Hayti at the HubPosted on October 5, 2015
Celebrate! On Friday, Oct. 16, 6pm to 9pm, the Museum of Durham History and the Hayti Heritage Center are throwing a party, “Hayti at the Hub,” and everyone’s invited.
Stop by the Durham History Hub at 500 W. Main St. to see the latest exhibit in the Durham A-Z series: H is for Hayti, enjoy food truck refreshments from Joe’s Diner, hear live music by JB & Friends and the Hillside Drumline, and join a community discussion led by Andre Vann of the James E. Shepard Memorial Library at NCCU. The event and exhibit are a collaboration between the Museum and the Hayti Heritage Center.
“Bringing a vital part of Durham’s history to life through H is for Hayti is so exciting” said Hayti Heritage Center Executive Director, Angela Lee. “This exhibit will further our efforts to preserve the heritage…embrace the experience!”
For decades, Hayti was the social and cultural center of Durham’s black community and a model for self-sufficient African American communities in the South. The neighborhood formed after the Civil War when freed men and women moved to Durham in search of work and opportunity. They adopted the name Hayti for their new home after the independent black nation of Haiti.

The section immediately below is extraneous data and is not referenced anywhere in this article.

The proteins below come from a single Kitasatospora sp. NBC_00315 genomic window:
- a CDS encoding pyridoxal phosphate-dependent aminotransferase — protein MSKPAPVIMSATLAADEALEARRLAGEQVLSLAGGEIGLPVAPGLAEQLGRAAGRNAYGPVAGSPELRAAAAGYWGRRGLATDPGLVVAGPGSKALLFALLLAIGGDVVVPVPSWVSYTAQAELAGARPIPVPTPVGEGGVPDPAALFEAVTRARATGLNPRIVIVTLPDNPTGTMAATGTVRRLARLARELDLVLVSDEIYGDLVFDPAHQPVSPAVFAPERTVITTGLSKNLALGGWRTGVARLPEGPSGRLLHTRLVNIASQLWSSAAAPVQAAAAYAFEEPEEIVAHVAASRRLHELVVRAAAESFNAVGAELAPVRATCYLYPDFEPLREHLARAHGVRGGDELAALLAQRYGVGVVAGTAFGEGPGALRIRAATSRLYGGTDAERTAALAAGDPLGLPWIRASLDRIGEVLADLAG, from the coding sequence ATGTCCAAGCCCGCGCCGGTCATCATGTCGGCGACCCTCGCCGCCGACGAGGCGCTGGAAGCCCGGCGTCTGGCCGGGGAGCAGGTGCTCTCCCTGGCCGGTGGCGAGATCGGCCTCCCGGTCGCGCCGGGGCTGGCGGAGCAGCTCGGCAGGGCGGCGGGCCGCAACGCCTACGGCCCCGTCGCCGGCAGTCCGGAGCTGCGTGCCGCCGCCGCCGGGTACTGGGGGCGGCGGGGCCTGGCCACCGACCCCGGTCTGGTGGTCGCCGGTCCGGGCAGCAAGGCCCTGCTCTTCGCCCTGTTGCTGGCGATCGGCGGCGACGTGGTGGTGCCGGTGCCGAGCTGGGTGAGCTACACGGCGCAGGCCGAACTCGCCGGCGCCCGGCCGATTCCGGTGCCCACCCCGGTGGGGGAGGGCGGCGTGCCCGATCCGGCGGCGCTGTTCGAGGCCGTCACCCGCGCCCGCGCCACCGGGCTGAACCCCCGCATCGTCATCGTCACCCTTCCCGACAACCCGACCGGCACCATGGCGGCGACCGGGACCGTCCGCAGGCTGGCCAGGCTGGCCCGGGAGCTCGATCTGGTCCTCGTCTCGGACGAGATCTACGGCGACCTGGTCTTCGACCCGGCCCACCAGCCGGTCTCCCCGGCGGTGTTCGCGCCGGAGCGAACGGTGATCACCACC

In downtown Durham in the 1890s, Jim Crow laws enforced segregation among shoppers, diners and travelers. But in Hayti’s commercial district, businesses allowed black residents to shop with dignity and support their neighbors. Residents could get nearly anything they needed without having to leave the neighborhood. Schools, a library and a hospital emerged out of Hayti’s strong church and community groups.
The exhibit Durham A-Z: H is for Hayti focuses on the history of the neighborhood, including its vibrant businesses, schools, cultural activities, social institutions and churches. The exhibit also discusses the loss of many of Hayti’s businesses and homes in the late 1950s to urban renewal and the Durham freeway as well as how current residents preserve and carry forward Hayti’s legacy.